So from my brief Wikipedia look, it seems like lack off is saying that people live by certain archetypes that are found in the metaphors that they use.

    A depth approach to narrative is he there, on one hand, kind of a postmodern subject of power kind of look at developing people out of the problem story into a alternate story. But on the other hand of narrative, the depth approach cues into the way people are actually using language, the metaphor is they use, and begins to construct again and alternate story one that opposes the “problem story”

    Anyways. So if you like lack off you might want to read white and Epstein’s stuff on narrative therapy. It might interest you perhaps.

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  3. Lol. I guess it is the tourism guys. But the book White and Epston draw from is

    Bruner, Edward M. 1986b. “Ethnography as Narrative.” In The Anthropology of Experience, edited by Victor Turner and Edward M. Bruner, 139–55. Urbana: University of Illinois Press.

    It’s kind of ironic. That you brought up the tourism thing. In my undergraduate anthropology remember one of the professors of the department that I was really interested in, the department “history of consciousness“— Which actually was very closely related to the anthropology department, at University of California Santa Cruz. I can’t remember the instructors name but I remember a class I took by him actually was about tourism. Lol. I totally forgot until just this minute when I looked under this Bruner again and that you’ve mentioned tourism. And then I looked through his bibliography and I started noticing the other titles. How funny!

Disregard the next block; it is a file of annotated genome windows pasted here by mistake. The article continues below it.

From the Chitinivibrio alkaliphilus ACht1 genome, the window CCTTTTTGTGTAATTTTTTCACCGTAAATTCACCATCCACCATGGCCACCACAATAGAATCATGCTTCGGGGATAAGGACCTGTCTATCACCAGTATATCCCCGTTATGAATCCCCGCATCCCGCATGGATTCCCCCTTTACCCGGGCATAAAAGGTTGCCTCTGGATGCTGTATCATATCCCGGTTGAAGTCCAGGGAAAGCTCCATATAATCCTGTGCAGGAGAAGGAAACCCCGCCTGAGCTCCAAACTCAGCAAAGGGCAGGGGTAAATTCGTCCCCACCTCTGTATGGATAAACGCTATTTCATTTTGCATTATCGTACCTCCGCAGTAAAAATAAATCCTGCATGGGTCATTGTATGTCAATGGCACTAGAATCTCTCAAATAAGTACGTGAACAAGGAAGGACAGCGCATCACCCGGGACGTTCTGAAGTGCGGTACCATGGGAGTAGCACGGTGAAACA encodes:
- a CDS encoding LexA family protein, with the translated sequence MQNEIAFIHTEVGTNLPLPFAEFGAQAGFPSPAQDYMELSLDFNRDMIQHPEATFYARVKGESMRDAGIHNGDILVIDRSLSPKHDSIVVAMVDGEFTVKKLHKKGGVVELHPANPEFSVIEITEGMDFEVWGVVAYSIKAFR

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  4. Well, that Edward Bruener.

    In counseling there are all sorts of therapeutic approaches. Each approach defines for itself what problem is. And how to thus fix it. In a manner of speaking.

    I really like what is called “narrative therapy”. And I’m reading a book by the people that came up with this approach one of them is named Michael White and the other David Epston.

    So in their book they Reference, of course, Clifford Geertz— I feel like you must’ve heard of that guy. But I also Edward Bruener.

    This approach to therapy is all about language and text. So I was just curious if you had heard of these people.

    But it also goes to show how I approach counseling is a little bit differently than how I approach philosophy. I definitely approach how to counsel through the kind of philosophical/ discourse/text kind of postmodern kind of approach. But philosophically I approach it from what’s happening now, sort of as a critique upon that strictly textual.

    I guess actually there’s another example of how or the reason why “the two routes“ is significant in my work. Maybe. maybe